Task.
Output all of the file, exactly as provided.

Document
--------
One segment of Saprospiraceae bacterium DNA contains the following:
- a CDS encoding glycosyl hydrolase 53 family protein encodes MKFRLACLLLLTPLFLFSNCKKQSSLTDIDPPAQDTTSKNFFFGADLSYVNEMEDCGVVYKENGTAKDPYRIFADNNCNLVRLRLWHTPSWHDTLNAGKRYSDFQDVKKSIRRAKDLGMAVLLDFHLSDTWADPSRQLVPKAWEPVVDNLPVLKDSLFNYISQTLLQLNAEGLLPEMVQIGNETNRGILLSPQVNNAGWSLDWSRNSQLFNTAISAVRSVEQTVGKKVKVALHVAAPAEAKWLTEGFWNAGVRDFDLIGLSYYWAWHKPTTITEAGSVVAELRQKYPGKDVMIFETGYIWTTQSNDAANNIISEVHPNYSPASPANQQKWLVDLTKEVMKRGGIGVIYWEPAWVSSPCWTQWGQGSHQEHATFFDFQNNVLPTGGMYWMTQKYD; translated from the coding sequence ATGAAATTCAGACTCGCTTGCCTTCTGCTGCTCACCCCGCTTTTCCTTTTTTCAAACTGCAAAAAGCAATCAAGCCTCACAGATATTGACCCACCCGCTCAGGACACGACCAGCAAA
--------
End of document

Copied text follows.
One segment of Saprospiraceae bacterium DNA contains the following:
- a CDS encoding glycosyl hydrolase 53 family protein encodes MKFRLACLLLLTPLFLFSNCKKQSSLTDIDPPAQDTTSKNFFFGADLSYVNEMEDCGVVYKENGTAKDPYRIFADNNCNLVRLRLWHTPSWHDTLNAGKRYSDFQDVKKSIRRAKDLGMAVLLDFHLSDTWADPSRQLVPKAWEPVVDNLPVLKDSLFNYISQTLLQLNAEGLLPEMVQIGNETNRGILLSPQVNNAGWSLDWSRNSQLFNTAISAVRSVEQTVGKKVKVALHVAAPAEAKWLTEGFWNAGVRDFDLIGLSYYWAWHKPTTITEAGSVVAELRQKYPGKDVMIFETGYIWTTQSNDAANNIISEVHPNYSPASPANQQKWLVDLTKEVMKRGGIGVIYWEPAWVSSPCWTQWGQGSHQEHATFFDFQNNVLPTGGMYWMTQKYD; translated from the coding sequence ATGAAATTCAGACTCGCTTGCCTTCTGCTGCTCACCCCGCTTTTCCTTTTTTCAAACTGCAAAAAGCAATCAAGCCTCACAGATATTGACCCACCCGCTCAGGACACGACCAGCAAA